Phonological awareness relates to our sensitivity and understanding of the sound structures of our oral language. It enables us to progress from our awareness of large sound units (words in sentences) to smaller sound units (phonemes in words).

Our phonological awareness develops over time and the depth of that awareness is based on the range of experiences we have. Research suggests that our phonological awareness begins in the womb at about 24 weeks and is continually built upon throughout our lives. We tend to think of children going through ten distinct phonological stages; the later stages being related to phonics.

Children are taught to read in schools through phonics; the association between sounds (phonemes) to written alphabet letters (graphemes).

Phonics reading is the process of firstly segmenting the written word into letters, or letter combinations, then associating known sounds to those letters and finally blending the sounds together to form words (decoding). If a child is weak in any of the phonological awareness stages before those relating to phonics then they will struggle with learning to read.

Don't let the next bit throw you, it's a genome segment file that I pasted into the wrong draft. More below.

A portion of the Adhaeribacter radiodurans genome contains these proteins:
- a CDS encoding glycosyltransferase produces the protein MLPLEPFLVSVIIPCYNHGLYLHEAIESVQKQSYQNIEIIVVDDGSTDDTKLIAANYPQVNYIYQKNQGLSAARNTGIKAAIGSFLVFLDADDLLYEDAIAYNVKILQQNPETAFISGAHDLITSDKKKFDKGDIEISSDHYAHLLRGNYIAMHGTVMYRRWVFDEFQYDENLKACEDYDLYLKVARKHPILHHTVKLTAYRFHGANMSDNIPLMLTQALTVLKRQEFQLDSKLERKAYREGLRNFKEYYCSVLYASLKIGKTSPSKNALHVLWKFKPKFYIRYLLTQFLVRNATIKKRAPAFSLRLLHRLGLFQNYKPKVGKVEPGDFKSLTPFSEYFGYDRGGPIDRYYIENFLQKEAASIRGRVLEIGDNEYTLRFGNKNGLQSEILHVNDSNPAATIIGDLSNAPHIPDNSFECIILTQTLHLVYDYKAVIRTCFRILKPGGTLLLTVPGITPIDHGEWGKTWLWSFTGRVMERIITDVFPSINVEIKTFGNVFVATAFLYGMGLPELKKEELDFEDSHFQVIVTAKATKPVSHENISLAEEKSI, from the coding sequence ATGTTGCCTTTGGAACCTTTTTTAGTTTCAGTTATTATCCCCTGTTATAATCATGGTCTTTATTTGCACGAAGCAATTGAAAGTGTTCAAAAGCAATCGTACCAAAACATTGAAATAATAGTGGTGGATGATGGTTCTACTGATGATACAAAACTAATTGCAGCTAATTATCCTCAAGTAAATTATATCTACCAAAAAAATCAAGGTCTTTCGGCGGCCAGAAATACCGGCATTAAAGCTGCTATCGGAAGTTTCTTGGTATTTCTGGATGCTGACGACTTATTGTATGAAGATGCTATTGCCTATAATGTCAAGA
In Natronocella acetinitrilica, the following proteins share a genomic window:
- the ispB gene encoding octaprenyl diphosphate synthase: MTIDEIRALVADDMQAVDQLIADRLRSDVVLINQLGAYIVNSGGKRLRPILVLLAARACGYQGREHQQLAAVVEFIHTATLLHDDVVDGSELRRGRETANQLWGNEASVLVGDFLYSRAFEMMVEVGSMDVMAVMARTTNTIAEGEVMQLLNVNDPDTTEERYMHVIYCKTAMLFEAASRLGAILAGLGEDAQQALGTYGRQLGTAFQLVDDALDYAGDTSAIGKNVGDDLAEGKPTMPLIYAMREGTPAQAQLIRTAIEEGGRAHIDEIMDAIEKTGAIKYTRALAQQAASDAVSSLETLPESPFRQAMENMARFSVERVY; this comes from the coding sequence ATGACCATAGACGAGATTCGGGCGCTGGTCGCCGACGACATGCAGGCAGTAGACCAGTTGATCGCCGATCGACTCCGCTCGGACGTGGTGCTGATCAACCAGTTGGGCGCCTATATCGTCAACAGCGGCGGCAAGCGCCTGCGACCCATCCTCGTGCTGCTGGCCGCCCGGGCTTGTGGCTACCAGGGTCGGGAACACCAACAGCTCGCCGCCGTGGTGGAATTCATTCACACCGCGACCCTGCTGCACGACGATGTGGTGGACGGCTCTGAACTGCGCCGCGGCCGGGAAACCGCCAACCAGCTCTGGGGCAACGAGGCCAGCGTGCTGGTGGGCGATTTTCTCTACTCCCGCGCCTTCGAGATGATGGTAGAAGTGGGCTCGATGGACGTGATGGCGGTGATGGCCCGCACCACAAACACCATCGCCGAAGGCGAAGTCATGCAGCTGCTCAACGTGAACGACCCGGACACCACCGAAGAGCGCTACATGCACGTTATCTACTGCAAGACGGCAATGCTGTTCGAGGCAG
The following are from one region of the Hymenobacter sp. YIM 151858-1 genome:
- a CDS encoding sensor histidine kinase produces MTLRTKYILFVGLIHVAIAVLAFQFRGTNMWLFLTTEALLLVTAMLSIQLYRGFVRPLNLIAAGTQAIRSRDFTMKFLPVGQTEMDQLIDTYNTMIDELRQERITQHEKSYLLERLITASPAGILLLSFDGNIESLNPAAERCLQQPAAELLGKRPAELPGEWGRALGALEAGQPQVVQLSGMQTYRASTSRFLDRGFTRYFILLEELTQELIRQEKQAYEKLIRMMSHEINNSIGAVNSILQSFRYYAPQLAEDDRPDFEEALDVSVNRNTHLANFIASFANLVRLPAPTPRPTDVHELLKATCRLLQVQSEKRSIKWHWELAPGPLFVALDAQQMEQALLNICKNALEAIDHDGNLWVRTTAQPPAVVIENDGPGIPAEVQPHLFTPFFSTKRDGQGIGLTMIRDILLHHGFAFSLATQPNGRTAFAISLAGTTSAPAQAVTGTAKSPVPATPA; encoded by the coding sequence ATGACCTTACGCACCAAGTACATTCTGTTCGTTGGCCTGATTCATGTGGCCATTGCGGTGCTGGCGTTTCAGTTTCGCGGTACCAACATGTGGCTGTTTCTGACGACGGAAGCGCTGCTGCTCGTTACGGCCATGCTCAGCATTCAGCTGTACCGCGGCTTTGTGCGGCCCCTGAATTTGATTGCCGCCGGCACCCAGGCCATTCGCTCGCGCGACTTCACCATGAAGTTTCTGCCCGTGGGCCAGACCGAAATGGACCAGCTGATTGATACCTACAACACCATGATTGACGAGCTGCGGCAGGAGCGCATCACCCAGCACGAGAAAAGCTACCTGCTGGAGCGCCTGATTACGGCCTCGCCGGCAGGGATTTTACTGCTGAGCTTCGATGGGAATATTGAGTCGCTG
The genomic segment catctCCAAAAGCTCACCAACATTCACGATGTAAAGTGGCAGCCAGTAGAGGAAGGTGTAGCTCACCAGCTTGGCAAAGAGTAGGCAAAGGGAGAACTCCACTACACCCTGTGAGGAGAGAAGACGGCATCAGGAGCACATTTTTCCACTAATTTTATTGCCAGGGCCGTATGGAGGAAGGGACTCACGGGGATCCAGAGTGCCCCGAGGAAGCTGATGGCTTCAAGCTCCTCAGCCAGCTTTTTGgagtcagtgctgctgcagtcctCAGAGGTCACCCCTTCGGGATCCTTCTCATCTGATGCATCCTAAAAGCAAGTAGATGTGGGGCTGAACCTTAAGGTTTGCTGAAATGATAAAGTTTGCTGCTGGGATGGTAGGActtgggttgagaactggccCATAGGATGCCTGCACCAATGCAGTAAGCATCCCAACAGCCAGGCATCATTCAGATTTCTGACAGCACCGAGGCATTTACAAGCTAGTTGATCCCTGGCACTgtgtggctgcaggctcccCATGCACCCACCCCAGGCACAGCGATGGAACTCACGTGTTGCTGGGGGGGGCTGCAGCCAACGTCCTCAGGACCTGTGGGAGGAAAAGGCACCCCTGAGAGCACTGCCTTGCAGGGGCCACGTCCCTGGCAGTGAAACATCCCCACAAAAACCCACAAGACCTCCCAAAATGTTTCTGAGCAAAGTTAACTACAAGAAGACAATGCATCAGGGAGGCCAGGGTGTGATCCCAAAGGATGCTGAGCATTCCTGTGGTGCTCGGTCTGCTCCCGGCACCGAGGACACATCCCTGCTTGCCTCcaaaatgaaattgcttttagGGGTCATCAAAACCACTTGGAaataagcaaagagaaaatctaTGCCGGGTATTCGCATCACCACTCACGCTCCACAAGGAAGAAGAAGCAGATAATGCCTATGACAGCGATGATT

Because of the nature of how we develop our phonological awareness games and activities cannot easily be split into categories. Playing, drawing, writing, singing and book sharing all require you to talk with your child highlighting sounds, words and rhythms of language.

Here are some games and activities to help you:

  • Singing and sharing nursery rhymes is a great way to help children hear sounds in words because the words are drawn out and the sounds highlighted or exaggerated.
  • Clapping, bouncing or tapping to songs and rhymes helps to highlight the syllables of the words. A syllable is the largest phonological unit (one or a group of sounds) of a word and is like the rhythmic beat of the word.
  • Point out the sounds you hear such as animal or environmental noises and explain what is making that noise.